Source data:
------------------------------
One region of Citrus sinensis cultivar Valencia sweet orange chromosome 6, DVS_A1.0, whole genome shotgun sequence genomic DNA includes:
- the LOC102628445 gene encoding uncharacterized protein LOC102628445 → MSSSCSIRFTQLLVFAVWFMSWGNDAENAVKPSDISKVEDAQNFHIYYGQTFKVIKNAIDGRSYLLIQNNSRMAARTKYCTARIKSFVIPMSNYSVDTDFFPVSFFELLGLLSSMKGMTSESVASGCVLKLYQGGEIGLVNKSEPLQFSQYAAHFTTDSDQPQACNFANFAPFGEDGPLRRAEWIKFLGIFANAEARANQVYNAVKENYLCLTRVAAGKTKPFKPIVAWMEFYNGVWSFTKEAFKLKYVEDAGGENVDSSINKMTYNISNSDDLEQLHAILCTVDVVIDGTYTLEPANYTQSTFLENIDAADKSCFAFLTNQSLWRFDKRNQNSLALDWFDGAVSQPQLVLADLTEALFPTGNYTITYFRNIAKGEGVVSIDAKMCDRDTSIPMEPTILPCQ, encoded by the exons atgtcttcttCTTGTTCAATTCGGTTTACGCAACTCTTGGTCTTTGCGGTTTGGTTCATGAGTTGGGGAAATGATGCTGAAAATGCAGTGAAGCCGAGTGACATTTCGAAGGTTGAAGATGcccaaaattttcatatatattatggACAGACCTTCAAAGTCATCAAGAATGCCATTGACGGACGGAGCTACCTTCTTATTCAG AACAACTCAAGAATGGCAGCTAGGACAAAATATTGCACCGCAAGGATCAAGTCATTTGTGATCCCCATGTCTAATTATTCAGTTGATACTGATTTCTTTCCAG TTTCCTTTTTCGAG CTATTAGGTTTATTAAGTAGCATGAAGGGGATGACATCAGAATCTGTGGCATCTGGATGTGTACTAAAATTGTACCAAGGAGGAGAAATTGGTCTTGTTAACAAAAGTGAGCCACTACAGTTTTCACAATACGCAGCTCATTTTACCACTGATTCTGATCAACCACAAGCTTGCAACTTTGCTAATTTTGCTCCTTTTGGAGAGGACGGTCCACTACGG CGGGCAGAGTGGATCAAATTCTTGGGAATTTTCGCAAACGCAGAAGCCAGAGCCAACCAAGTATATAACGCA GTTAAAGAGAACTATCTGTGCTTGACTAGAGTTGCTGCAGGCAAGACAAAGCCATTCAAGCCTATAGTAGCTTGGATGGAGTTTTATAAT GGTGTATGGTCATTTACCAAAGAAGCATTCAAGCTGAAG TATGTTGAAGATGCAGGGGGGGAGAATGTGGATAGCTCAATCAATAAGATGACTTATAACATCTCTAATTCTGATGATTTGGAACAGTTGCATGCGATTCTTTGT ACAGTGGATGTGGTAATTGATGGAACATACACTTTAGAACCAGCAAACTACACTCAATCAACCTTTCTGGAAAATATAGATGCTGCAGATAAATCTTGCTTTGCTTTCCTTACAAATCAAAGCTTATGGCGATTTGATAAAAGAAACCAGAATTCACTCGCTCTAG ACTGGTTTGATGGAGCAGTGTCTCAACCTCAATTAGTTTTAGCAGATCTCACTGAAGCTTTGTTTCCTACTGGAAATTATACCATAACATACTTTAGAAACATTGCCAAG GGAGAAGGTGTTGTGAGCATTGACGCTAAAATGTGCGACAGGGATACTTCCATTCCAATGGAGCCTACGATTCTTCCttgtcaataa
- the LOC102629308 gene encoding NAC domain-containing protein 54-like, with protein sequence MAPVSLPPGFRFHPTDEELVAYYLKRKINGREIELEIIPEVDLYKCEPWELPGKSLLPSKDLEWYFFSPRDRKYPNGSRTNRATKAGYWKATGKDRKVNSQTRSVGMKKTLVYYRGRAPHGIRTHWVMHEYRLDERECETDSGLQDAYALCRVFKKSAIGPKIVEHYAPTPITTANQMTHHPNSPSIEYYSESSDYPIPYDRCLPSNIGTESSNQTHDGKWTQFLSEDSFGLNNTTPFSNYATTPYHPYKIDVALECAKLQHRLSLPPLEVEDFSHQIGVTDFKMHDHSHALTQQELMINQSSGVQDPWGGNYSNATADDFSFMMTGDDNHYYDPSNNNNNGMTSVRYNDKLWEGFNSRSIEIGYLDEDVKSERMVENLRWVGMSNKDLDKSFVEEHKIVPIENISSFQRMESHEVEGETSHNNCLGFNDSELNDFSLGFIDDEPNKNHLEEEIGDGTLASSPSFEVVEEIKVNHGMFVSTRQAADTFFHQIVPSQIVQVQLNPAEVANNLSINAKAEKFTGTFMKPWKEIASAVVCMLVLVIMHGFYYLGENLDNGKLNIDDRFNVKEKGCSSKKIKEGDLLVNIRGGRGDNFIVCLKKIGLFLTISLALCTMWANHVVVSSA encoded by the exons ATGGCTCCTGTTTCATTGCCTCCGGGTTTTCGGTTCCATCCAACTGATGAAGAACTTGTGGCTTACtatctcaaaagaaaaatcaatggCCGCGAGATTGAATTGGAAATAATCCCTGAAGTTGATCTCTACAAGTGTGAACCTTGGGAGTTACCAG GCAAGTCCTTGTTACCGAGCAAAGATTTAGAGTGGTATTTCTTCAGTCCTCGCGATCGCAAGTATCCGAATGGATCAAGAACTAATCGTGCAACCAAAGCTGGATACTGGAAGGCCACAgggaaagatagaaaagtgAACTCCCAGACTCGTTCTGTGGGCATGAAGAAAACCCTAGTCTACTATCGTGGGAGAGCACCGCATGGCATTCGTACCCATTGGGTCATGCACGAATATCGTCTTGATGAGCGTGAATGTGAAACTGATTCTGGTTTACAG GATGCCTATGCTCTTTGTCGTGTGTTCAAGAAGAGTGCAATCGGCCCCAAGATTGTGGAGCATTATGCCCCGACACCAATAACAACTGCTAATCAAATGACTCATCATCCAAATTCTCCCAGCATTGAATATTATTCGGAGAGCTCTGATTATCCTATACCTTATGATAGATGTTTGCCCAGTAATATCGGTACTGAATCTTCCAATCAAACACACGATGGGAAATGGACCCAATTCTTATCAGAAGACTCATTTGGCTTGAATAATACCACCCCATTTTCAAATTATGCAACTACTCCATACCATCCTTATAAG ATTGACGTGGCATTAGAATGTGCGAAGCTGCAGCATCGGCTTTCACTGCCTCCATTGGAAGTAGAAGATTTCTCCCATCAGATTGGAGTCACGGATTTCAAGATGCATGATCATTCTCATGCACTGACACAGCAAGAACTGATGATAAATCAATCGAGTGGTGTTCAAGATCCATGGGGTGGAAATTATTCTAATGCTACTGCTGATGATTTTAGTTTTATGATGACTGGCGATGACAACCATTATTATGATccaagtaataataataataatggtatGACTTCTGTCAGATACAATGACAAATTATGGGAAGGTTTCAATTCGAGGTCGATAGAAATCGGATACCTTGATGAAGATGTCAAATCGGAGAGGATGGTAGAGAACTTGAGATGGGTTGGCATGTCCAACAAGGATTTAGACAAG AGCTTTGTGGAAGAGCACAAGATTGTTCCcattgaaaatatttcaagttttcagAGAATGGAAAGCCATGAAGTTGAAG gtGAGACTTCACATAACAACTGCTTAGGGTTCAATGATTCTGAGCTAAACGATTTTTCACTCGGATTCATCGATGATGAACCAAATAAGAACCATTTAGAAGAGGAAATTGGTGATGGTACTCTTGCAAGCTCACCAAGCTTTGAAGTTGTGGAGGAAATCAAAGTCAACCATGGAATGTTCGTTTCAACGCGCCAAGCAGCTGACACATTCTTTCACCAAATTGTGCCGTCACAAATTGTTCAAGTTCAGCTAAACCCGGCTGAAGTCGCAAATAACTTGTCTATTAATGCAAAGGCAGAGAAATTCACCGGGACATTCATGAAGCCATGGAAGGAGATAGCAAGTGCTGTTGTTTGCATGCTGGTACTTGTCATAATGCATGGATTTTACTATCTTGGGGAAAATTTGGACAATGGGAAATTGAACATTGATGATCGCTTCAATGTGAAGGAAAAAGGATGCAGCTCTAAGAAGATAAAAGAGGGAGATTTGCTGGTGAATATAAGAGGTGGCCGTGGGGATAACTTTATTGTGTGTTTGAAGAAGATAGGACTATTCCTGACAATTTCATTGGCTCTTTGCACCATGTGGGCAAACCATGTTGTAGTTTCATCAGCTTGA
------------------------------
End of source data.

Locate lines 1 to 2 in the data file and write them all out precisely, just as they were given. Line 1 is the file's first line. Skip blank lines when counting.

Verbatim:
One region of Citrus sinensis cultivar Valencia sweet orange chromosome 6, DVS_A1.0, whole genome shotgun sequence genomic DNA includes:
- the LOC102628445 gene encoding uncharacterized protein LOC102628445 → MSSSCSIRFTQLLVFAVWFMSWGNDAENAVKPSDISKVEDAQNFHIYYGQTFKVIKNAIDGRSYLLIQNNSRMAARTKYCTARIKSFVIPMSNYSVDTDFFPVSFFELLGLLSSMKGMTSESVASGCVLKLYQGGEIGLVNKSEPLQFSQYAAHFTTDSDQPQACNFANFAPFGEDGPLRRAEWIKFLGIFANAEARANQVYNAVKENYLCLTRVAAGKTKPFKPIVAWMEFYNGVWSFTKEAFKLKYVEDAGGENVDSSINKMTYNISNSDDLEQLHAILCTVDVVIDGTYTLEPANYTQSTFLENIDAADKSCFAFLTNQSLWRFDKRNQNSLALDWFDGAVSQPQLVLADLTEALFPTGNYTITYFRNIAKGEGVVSIDAKMCDRDTSIPMEPTILPCQ, encoded by the exons atgtcttcttCTTGTTCAATTCGGTTTACGCAACTCTTGGTCTTTGCGGTTTGGTTCATGAGTTGGGGAAATGATGCTGAAAATGCAGTGAAGCCGAGTGACATTTCGAAGGTTGAAGATGcccaaaattttcatatatattatggACAGACCTTCAAAGTCATCAAGAATGCCATTGACGGACGGAGCTACCTTCTTATTCAG AACAACTCAAGAATGGCAGCTAGGACAAAATATTGCACCGCAAGGATCAAGTCATTTGTGATCCCCATGTCTAATTATTCAGTTGATACTGATTTCTTTCCAG TTTCCTTTTTCGAG CTATTAGGTTTATTAAGTAGCATGAAGGGGATGACATCAGAATCTGTGGCATCTGGATGTGTACTAAAATTGTACCAAGGAGGAGAAATTGGTCTTGTTAACAAAAGTGAGCCACTACAGTTTTCACAATACGCAGCTCATTTTACCACTGATTCTGATCAACCACAAGCTTGCAACTTTGCTAATTTTGCTCCTTTTGGAGAGGACGGTCCACTACGG CGGGCAGAGTGGATCAAATTCTTGGGAATTTTCGCAAACGCAGAAGCCAGAGCCAACCAAGTATATAACGCA GTTAAAGAGAACTATCTGTGCTTGACTAGAGTTGCTGCAGGCAAGACAAAGCCATTCAAGCCTATAGTAGCTTGGATGGAGTTTTATAAT GGTGTATGGTCATTTACCAAAGAAGCATTCAAGCTGAAG TATGTTGAAGATGCAGGGGGGGAGAATGTGGATAGCTCAATCAATAAGATGACTTATAACATCTCTAATTCTGATGATTTGGAACAGTTGCATGCGATTCTTTGT ACAGTGGATGTGGTAATTGATGGAACATACACTTTAGAACCAGCAAACTACACTCAATCAACCTTTCTGGAAAATATAGATGCTGCAGATAAATCTTGCTTTGCTTTCCTTACAAATCAAAGCTTATGGCGATTTGATAAAAGAAACCAGAATTCACTCGCTCTAG ACTGGTTTGATGGAGCAGTGTCTCAACCTCAATTAGTTTTAGCAGATCTCACTGAAGCTTTGTTTCCTACTGGAAATTATACCATAACATACTTTAGAAACATTGCCAAG GGAGAAGGTGTTGTGAGCATTGACGCTAAAATGTGCGACAGGGATACTTCCATTCCAATGGAGCCTACGATTCTTCCttgtcaataa